Do Dance Teams Equal Dollar Signs?
Could the addition of a dance program be something to cheer about at your all-star gym? The sector has certainly seen significant growth in the last five years, with the debut of the Dance Worlds in 2008 and many gyms introducing dance teams and programs. USASF dance committees were formed in 2011 to help foster that growth, and 25 event producers are now on board giving bids to Dance Worlds.
Being part of this emerging trend comes with both risks and rewards for any gym. Though a dance program can diversify your offering and/or boost your bottom line, it’s important to consider elements like scheduling issues, staffing and costs involved. Incorporating dance teams might not be the right move for every gym owner, so it’s important to know the pros and cons before jumping headfirst into those waters.
Rockville, MD-based Shockwave Allstars started offering dance teams and classes last season. Owner Jessie Leone opened the gym with his wife Carrie almost four years ago, and they now have 15 cheer teams, nine dance teams and 410 total athletes in their 15,000 sq.-ft. facility. “My wife runs a very tight ship when it comes to customer service, and we felt that we could bring that same level of commitment to the dance industry,” says Leone. “We also felt it would be a great complimentary use for our facility.”
One of Leone’s top pieces of advice is to “consider whether you can offer a great product with solid margins that can lead you to profitability.” At Shockwave, the Leones incurred a significant amount of build-out expense when they added studios, but because they didn’t expand the facility, the effort didn’t raise their operating expenses other than staffing
Two locations and 275 athletes strong, CNY Storm is now in its 18th year, and owner Kathy Penree added dance teams five years ago when an existing program that already had dance teams in place joined theirs. Though the addition of dance teams hasn’t yet increased profitability for the gym, Penree believes it’s been beneficial as a way of “giving our athletes another outlet for their talent.”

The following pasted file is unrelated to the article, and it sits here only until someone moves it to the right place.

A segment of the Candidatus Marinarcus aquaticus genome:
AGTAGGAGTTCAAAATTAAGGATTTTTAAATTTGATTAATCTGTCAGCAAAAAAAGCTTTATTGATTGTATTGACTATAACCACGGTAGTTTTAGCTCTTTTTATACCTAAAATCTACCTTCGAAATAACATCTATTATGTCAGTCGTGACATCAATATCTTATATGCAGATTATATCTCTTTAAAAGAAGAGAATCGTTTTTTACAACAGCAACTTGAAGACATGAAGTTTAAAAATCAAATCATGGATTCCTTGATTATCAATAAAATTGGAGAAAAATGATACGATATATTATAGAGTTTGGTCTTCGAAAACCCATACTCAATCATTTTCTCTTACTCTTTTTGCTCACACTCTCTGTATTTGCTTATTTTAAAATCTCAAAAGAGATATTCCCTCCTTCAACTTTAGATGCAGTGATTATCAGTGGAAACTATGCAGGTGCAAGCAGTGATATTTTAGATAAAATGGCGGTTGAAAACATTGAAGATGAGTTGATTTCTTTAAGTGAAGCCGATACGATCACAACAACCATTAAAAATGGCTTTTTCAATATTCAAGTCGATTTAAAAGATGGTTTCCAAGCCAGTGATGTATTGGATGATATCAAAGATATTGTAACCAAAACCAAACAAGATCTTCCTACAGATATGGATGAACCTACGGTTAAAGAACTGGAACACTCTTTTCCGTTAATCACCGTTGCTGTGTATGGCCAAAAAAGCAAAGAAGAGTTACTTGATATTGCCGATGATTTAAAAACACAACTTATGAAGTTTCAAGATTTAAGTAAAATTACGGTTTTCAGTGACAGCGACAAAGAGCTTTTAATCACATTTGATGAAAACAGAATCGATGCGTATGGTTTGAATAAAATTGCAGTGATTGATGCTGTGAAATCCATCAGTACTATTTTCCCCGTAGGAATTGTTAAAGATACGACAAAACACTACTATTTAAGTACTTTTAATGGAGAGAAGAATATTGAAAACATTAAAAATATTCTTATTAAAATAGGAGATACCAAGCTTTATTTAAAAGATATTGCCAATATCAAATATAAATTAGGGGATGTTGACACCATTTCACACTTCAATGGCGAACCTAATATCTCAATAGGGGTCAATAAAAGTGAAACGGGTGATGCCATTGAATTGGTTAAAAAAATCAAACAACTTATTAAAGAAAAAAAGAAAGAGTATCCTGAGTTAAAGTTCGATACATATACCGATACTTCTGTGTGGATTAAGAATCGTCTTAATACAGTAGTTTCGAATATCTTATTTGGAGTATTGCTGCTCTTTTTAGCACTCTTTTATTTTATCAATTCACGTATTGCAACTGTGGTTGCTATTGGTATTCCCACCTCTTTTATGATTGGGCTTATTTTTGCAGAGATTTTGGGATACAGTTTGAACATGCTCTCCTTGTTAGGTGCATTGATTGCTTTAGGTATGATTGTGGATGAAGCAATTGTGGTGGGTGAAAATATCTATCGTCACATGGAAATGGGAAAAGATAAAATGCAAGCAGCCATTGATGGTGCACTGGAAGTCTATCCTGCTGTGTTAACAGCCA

Fitting the Puzzle Pieces Together
Over at Ultimate Athletics of Ohio, co-owners Denise Haase and Ryhannon Haase-Johnston introduced dance teams six seasons ago. Haase-Johnston oversees the dance program at the gym, while her mom focuses on cheer. The mother/daughter team started with a small dance program offering substantial crossover tuition cuts, which facilitated growth into a larger program. Now that the program is well-established, local dance studios have been coming to Ultimate Athletics for guidance and advice, and going on to compete at all-star competitions.
So how does Ultimate do it? A whopping 75 percent of their athletes participate in both cheer and dance. “We make tuition affordable and really try to balance the practice schedules to accommodate those athletes so they aren’t in the gym seven days a week,” Haase-Johnston explains.
They also try to maximize resources in other areas; for instance, the uniforms and costumes have become multi-purpose as a means of keeping overhead low while still looking professional at competitions. “One unique thing we do to cut back on costs is use our cheer top for our pom teams and pair them with black jazz pants and a mesh leotard to cut down on uniform prices,” says Haase-Johnston.
The tactics seem to be working, as the program has gotten bids to the last three years of Dance Worlds. In May, the gym will be merging with Tumble Athletics to become the newest franchised location of Midwest Cheer Elite—and they hope the dance program will continue to grow. “I wish more gyms could see the potential in turning cheer athletes into dancers,” Haase-Johnston says. “With the right training, it works and gives them an option to express themselves in a different way.”
Like Haase-Johnston, Leone of Shockwave sees dance as a growing sector of the cheer world and a great way for a gym to reach a wider market—provided owners have the right infrastructure in place. However, unlike Ultimate Athletics, they try to have their athletes choose between cheer and dance. “Otherwise, when you get close to competition and start scheduling extra practices, it will become an issue,” says Leone.
At Penree’s CNY Storm, most of her dancers are also cheerleaders, so practice days and times are separated out so that most athletes have a break. “It also teaches those athletes time management skills,” Penree says. However, she adds that competition scheduling can be tough—dance is usually at the beginning or end of the day, making it a long day for any crossover athletes. Smaller competitions can also be a challenge, since there is very little time for costume and makeup changes.
Another top consideration is staffing. Many gym owners stress the importance of not having coaches do too much double-duty, as it can lead to scheduling problems and burnout. One solution is to bring in dedicated dance coaches who can focus on that aspect of the program—for gym owners who are able to find the finances, it can be a huge plus.
Ultimately, the way a dance program is run is up to each individual gym owner, because what works for one gym may not click with another. Consider the infrastructure you have in place, your gym’s finances and your future plans carefully before you commit. If a dance program makes sense for your business, it could be well worth the risks. “Every time a new child joins the gym, your profit margins should be the same for cheer as well as dance,” says Leone. That way, “as an owner you do not care which one they join—only that they join your gym family.”